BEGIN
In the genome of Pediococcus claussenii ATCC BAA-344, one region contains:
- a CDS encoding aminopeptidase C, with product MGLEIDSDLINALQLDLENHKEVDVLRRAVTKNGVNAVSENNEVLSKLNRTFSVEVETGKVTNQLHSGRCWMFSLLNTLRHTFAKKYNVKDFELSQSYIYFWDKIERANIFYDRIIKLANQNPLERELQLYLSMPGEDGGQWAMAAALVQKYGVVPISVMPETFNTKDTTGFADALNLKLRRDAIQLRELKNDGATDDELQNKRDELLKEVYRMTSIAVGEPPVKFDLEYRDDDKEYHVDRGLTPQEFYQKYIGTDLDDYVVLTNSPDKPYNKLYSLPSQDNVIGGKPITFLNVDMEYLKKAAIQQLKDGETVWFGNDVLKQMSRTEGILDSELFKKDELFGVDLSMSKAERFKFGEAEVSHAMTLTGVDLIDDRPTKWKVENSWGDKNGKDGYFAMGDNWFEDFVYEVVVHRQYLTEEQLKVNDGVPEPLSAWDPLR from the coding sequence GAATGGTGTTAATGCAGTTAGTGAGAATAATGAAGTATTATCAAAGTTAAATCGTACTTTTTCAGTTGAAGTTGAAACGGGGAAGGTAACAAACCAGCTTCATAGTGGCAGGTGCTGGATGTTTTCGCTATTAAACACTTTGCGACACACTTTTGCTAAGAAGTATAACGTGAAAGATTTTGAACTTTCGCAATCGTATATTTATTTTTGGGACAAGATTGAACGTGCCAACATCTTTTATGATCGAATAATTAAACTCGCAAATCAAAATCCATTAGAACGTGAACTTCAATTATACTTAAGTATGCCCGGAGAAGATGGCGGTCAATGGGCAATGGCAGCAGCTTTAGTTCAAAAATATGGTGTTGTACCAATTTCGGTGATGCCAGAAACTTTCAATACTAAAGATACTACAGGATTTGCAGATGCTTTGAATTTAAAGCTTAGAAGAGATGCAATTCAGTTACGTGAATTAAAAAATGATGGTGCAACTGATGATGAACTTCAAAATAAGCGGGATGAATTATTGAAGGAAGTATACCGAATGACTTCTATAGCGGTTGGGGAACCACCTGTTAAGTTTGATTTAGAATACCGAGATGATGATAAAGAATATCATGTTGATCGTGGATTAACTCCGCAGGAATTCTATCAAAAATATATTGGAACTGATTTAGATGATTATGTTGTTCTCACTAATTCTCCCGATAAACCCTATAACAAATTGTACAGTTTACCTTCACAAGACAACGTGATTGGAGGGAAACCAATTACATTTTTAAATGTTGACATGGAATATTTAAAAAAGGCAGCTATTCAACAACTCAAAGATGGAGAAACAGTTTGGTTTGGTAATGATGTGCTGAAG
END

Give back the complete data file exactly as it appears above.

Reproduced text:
In the genome of Pediococcus claussenii ATCC BAA-344, one region contains:
- a CDS encoding aminopeptidase C, with product MGLEIDSDLINALQLDLENHKEVDVLRRAVTKNGVNAVSENNEVLSKLNRTFSVEVETGKVTNQLHSGRCWMFSLLNTLRHTFAKKYNVKDFELSQSYIYFWDKIERANIFYDRIIKLANQNPLERELQLYLSMPGEDGGQWAMAAALVQKYGVVPISVMPETFNTKDTTGFADALNLKLRRDAIQLRELKNDGATDDELQNKRDELLKEVYRMTSIAVGEPPVKFDLEYRDDDKEYHVDRGLTPQEFYQKYIGTDLDDYVVLTNSPDKPYNKLYSLPSQDNVIGGKPITFLNVDMEYLKKAAIQQLKDGETVWFGNDVLKQMSRTEGILDSELFKKDELFGVDLSMSKAERFKFGEAEVSHAMTLTGVDLIDDRPTKWKVENSWGDKNGKDGYFAMGDNWFEDFVYEVVVHRQYLTEEQLKVNDGVPEPLSAWDPLR from the coding sequence GAATGGTGTTAATGCAGTTAGTGAGAATAATGAAGTATTATCAAAGTTAAATCGTACTTTTTCAGTTGAAGTTGAAACGGGGAAGGTAACAAACCAGCTTCATAGTGGCAGGTGCTGGATGTTTTCGCTATTAAACACTTTGCGACACACTTTTGCTAAGAAGTATAACGTGAAAGATTTTGAACTTTCGCAATCGTATATTTATTTTTGGGACAAGATTGAACGTGCCAACATCTTTTATGATCGAATAATTAAACTCGCAAATCAAAATCCATTAGAACGTGAACTTCAATTATACTTAAGTATGCCCGGAGAAGATGGCGGTCAATGGGCAATGGCAGCAGCTTTAGTTCAAAAATATGGTGTTGTACCAATTTCGGTGATGCCAGAAACTTTCAATACTAAAGATACTACAGGATTTGCAGATGCTTTGAATTTAAAGCTTAGAAGAGATGCAATTCAGTTACGTGAATTAAAAAATGATGGTGCAACTGATGATGAACTTCAAAATAAGCGGGATGAATTATTGAAGGAAGTATACCGAATGACTTCTATAGCGGTTGGGGAACCACCTGTTAAGTTTGATTTAGAATACCGAGATGATGATAAAGAATATCATGTTGATCGTGGATTAACTCCGCAGGAATTCTATCAAAAATATATTGGAACTGATTTAGATGATTATGTTGTTCTCACTAATTCTCCCGATAAACCCTATAACAAATTGTACAGTTTACCTTCACAAGACAACGTGATTGGAGGGAAACCAATTACATTTTTAAATGTTGACATGGAATATTTAAAAAAGGCAGCTATTCAACAACTCAAAGATGGAGAAACAGTTTGGTTTGGTAATGATGTGCTGAAG